What Disqualifies You from Getting a Personal Loan?

Getting a personal loan can be a great way to finance a large purchase or consolidate existing debt. However, there are certain criteria that must be met in order for you to qualify for a loan. Some of the reasons your loan application might be denied include a low credit score or low credit profile, a high debt-to-income (DTI) ratio, insufficient income, unstable employment, or a mismatch between the purpose of the loan and the loan purpose requirements of the lender. False information in your application, such as incorrect address and misreported income, could also result in a loan denial. If you need a loan but can't seem to be approved, the first step you need to take is to determine the reason your loan application was declined.

Consider calling the lender to ask directly or review the adverse action notice provided to you at or after the denial. If they can't provide you with a specific reason for the denial, you'll need to do some more research into your current financial situation. Even if your credit history is OK and you have made all your monthly payments on time, you may be denied a loan application if your debt-to-income ratio (the sum of all your debts divided by your monthly income) is too high. Generally, a low DTI (less than 40%) indicates to lenders a healthy balance between debt and income. Not all lenders have the same lending criteria and requirements. Rates, fees, and terms can also vary widely from lender to lender.

If you search and compare several loan offers to each other, you could end up saving hundreds, or even thousands, of dollars over the course of your loan. Many factors influence the determination of eligibility for a personal loan. Common reasons for rejection include a low credit score or poor credit history, a high debt-to-income ratio, unstable work history, income too low for the desired loan amount, or lack of important information or documentation in your application. Your loan could also be refused if the purpose is not for an eligible reason, such as trying to apply for a personal loan to invest. Credit report errors are more common than you think and can easily prevent you from getting a personal loan. According to a study by the Federal Trade Commission, one in four consumers has found at least one error in their credit file.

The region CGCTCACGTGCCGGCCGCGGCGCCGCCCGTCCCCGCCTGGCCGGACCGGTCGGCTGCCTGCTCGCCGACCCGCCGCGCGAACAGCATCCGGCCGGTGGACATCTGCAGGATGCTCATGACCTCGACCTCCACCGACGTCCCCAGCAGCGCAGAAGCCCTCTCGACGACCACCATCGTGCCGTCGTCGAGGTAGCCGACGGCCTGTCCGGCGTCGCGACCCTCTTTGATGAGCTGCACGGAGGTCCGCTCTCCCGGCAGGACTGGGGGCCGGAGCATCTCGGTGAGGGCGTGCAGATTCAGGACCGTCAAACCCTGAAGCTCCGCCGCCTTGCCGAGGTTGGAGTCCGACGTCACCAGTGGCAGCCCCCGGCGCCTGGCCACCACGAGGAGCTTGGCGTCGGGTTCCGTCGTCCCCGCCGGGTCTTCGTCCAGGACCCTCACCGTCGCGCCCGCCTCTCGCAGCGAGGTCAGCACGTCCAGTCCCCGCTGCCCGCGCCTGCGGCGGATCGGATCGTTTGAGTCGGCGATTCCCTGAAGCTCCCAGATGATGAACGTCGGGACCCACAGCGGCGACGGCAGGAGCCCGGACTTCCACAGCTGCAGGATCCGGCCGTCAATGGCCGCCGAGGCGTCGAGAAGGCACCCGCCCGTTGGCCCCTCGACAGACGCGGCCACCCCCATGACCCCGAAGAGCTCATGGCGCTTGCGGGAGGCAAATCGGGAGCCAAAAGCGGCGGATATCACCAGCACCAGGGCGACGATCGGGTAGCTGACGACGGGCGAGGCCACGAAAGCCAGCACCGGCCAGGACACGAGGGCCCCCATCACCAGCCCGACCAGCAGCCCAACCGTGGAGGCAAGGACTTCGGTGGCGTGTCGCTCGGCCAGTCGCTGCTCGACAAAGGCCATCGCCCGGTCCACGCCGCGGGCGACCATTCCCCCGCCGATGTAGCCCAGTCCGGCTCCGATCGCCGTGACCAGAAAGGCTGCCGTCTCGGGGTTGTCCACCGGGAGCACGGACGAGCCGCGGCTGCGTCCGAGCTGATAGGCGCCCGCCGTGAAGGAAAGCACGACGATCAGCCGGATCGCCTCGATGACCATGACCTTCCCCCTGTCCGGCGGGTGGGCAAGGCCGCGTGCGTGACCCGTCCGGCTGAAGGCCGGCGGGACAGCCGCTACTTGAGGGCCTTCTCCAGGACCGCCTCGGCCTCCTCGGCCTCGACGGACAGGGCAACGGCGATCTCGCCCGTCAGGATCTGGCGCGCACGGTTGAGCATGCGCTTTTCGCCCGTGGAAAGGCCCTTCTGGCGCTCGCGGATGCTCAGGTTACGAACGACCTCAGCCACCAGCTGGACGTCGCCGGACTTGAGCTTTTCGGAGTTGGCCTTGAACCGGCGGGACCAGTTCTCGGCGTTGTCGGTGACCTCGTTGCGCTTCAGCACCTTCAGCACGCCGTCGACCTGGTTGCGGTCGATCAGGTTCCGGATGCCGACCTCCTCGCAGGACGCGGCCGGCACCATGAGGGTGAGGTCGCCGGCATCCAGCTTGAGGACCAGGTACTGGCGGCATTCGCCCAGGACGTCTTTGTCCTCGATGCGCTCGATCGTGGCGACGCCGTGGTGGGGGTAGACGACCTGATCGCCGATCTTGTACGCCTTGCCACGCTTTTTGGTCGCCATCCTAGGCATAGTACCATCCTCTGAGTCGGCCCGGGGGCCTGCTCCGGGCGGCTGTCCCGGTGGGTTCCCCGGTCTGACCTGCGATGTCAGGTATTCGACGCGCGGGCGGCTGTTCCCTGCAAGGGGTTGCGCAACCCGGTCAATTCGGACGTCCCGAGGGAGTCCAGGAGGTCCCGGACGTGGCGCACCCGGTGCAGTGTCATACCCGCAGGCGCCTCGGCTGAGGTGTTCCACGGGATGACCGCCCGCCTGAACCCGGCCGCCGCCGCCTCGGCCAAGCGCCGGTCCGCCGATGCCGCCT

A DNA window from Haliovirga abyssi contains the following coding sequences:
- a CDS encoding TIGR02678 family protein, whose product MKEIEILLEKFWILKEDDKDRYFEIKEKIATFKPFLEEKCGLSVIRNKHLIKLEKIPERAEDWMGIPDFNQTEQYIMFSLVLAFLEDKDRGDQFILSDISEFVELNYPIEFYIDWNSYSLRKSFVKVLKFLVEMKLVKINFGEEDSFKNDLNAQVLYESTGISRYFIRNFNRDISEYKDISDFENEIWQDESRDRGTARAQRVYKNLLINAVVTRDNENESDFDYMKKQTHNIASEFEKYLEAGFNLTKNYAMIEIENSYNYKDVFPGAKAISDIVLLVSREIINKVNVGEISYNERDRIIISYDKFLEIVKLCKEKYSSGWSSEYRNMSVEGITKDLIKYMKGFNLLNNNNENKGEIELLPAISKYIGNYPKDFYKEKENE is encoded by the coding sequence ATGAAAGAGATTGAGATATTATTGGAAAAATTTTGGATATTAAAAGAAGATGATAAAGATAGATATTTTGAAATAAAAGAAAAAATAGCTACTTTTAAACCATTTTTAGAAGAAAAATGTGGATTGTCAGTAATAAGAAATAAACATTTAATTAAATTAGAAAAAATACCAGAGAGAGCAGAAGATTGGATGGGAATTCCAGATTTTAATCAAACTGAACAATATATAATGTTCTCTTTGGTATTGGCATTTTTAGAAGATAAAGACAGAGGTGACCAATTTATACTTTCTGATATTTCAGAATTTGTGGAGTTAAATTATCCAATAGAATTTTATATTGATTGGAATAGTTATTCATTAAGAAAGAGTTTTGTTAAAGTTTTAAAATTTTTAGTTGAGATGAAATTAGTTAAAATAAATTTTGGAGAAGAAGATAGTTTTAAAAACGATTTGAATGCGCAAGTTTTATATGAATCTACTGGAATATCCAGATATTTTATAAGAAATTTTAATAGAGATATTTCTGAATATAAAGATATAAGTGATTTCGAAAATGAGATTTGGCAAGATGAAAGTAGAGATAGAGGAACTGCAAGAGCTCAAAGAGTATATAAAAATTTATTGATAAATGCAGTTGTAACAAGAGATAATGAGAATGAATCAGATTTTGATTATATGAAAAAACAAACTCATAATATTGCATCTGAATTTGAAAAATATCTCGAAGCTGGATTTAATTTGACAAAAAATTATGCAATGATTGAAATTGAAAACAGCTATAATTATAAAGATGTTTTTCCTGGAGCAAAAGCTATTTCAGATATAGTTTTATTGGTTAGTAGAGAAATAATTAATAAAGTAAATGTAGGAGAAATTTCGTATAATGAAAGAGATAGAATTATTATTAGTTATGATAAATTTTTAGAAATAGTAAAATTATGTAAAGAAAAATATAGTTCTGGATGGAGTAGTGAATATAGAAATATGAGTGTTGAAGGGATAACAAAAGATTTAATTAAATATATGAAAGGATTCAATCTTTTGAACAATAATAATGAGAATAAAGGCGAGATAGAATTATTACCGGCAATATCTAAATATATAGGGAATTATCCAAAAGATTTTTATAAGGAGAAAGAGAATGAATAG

While your credit and income are the main factors that lenders consider, they don't tell the whole story. As such, you may be denied for other reasons such as your work history, stability of residence, and liquidity or cash flow problems. To improve your chances of qualifying for a personal loan, make sure that all of your information is accurate and up-to-date. Additionally, try to keep your DTI below 40% and make sure that you have enough money saved up for an emergency fund. If your credit score falls below this threshold, it may be more difficult for you to get approved for a personal loan. Being denied a personal loan (especially if it has happened more than once) can be extremely daunting and can leave you feeling like you have no other options. Although not part of the qualification process, many lenders require borrowers to pay personal loan origination fees to cover the costs of processing applications, conducting credit checks, and closing.

If you have decided that a personal loan is the right type of financing for you, follow these eight steps to apply:

  • Check Your Credit Score
  • Check Your Debt-to-Income Ratio
  • Gather Necessary Documentation
  • Compare Loan Offers
  • Choose Your Lender
  • Submit Your Application
  • Wait For Approval
  • Sign The Loan Agreement
Qualification requirements for personal loans vary by lender but there are some criteria that many lenders consider when determining their interest rate offer. The best personal loans generally require you to have at least fair credit (usually between 580 and 669). Additionally, some lenders may require that you have been employed at your current job for at least six months or have had steady employment over the past two years. For example, one lender might allow you to apply for a personal loan to finance your small business while another lender might not allow you to use the borrowed funds for business purposes. With a DTI of around 36%, you're likely to start to notice that your DTI is affecting your ability to get a personal loan. The types of errors that can cause you to lose a personal loan include things like payments being reported incorrectly and closed accounts still appearing as open.

A personal loan can be a way to consolidate your existing debts and potentially lower your interest rate but you may not qualify if you already owe a lot of money. The last thing you or the lenders want is for you to take out a personal loan and not be able to repay it. Being aware of these potential disqualifying factors can help ensure that when it comes time to apply for a personal loan, you're well prepared.

Tonia Baldy
Tonia Baldy

Passionate entrepreneur. Freelance pop culture enthusiast. Award-winning pop culture advocate. Music expert. Friendly beer fan.